BizTalk cannot handle the items individually if they are kept as a batch through BizTalk Server. If we receive orders, and some subscribers are only interested in orders containing a specific customer number, we would have no means (at least not with normal content-based routing) of subscribing to just those messages if all of them were kept inside a batch message.

There are other cases where keeping multiple items inside a batch and not debatching them makes sense. If a solution picks up a large batch of products, because full inventory is done once a day, and all subscribers are interested in seeing these products as a whole inventory report, we should not try to debatch them. Also, note that although BizTalk comes with great debatching functionality on the receive side, there is no automatic way of batching these items again if some subscribers need the inventory report as it was received and others need them individually. In this case, we would need to keep the batch inside BizTalk and then do some extra code (possibly using Orchestrations) to make debatched copies.

In other words, a debatched message is not easily assembled again with the same items in the same order.

Using the correct flow

We often have a decision whether to use a One-Way or Request-Response flow. The following table describes some of the scenarios where it makes sense to use one over the other:






Used only if the caller submitting messages to BizTalk needs an answer back, such as GetNumberOfProductsInStock, or if it is vital to the calling system to know that everything in the flow went well



Used for cases other than the ones described in Request-Response



Used if BizTalk calls a system and needs an answer back from that system



Used in all other cases

It is important to not use Request-Response when only One-Way is needed. If calling a Web Service on a Send Port, it does not provide us with more reliability if we use a Request-Response port, instead of a One-Way port. The One-Way Port will, just as in a Request-Response scenario, wait for the service to finish and acknowledge that everything went well until the message is removed from the MessageBox. Also, using Request-Response when not needed, will give us less performance and less flexibility, because a Request-Response message submitted to the MessageBox can only have one subscriber.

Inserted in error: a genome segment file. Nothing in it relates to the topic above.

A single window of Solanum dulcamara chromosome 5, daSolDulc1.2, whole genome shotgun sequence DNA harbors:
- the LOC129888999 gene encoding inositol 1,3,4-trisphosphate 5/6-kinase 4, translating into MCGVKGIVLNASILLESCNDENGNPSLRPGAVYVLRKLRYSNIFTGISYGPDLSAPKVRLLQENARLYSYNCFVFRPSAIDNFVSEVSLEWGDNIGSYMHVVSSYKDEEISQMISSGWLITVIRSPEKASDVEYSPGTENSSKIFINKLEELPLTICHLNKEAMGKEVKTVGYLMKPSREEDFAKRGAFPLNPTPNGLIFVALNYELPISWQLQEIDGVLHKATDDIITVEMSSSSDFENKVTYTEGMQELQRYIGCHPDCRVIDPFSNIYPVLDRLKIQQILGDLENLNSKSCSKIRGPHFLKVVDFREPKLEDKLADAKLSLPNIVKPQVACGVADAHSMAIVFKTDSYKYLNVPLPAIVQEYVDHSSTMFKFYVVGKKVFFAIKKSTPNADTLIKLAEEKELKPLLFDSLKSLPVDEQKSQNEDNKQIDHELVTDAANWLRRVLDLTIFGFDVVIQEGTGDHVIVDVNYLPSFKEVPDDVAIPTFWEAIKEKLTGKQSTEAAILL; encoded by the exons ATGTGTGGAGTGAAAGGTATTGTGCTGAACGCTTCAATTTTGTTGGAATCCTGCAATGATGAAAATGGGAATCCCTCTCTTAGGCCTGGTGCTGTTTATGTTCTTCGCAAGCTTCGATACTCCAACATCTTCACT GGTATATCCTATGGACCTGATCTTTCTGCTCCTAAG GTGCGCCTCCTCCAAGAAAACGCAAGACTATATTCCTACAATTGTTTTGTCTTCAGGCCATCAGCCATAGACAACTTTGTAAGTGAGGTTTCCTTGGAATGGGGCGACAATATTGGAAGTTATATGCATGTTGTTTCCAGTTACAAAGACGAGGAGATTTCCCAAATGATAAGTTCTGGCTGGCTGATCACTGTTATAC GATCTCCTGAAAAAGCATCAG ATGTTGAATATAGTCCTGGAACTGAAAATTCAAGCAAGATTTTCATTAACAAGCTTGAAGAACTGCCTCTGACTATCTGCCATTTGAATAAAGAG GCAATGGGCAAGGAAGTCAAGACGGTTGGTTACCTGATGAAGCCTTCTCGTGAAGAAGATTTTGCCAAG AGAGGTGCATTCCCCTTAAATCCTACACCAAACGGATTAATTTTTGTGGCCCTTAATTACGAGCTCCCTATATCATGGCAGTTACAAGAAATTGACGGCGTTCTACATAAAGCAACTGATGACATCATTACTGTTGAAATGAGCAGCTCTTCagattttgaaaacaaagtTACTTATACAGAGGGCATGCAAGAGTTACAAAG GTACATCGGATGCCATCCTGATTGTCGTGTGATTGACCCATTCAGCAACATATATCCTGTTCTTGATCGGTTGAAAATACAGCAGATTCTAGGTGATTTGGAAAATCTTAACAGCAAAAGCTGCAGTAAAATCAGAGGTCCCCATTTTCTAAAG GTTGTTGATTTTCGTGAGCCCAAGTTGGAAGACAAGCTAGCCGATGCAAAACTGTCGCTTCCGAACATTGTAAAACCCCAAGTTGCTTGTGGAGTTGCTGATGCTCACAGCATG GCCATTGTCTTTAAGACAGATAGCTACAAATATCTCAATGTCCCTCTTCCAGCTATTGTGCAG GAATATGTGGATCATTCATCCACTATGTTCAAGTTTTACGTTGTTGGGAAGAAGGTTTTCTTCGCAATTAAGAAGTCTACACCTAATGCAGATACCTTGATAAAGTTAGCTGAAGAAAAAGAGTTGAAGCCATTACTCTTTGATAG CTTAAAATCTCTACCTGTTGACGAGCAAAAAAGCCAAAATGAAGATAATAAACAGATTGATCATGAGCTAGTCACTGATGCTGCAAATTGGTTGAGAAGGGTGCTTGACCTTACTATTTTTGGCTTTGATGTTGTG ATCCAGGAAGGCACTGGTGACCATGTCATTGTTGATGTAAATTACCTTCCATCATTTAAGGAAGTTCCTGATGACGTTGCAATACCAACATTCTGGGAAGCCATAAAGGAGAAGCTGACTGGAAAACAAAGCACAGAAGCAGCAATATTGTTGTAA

Adapter independence

When designing a BizTalk Solution, we should try, whenever possible, not to make it so that code and/or logic is dependent on messages being received or sent using specific Adapters.

It might seem like a good idea to send files to an FTP Server using the %SourceFileName% macro in the Target File Name property, because we want to give the target server the same filename as the file had when we received it either by FILE or FTP. If this is a requirement, then this is, of course, how the solution should be made. However, try always to focus on the idea that the solution should also work if we changed the Adapter. If we start receiving messages from both a file folder and an Oracle database tomorrow, the %SourceFileName% logic on our Send Ports will fail to work for the messages received from Oracle, simply because no original filename exists.

On the send side, people also tend to hardcode specific Adapter properties inside Orchestrations, which results in situations where changing the Adapter type requires us to change and recompile the Orchestrations.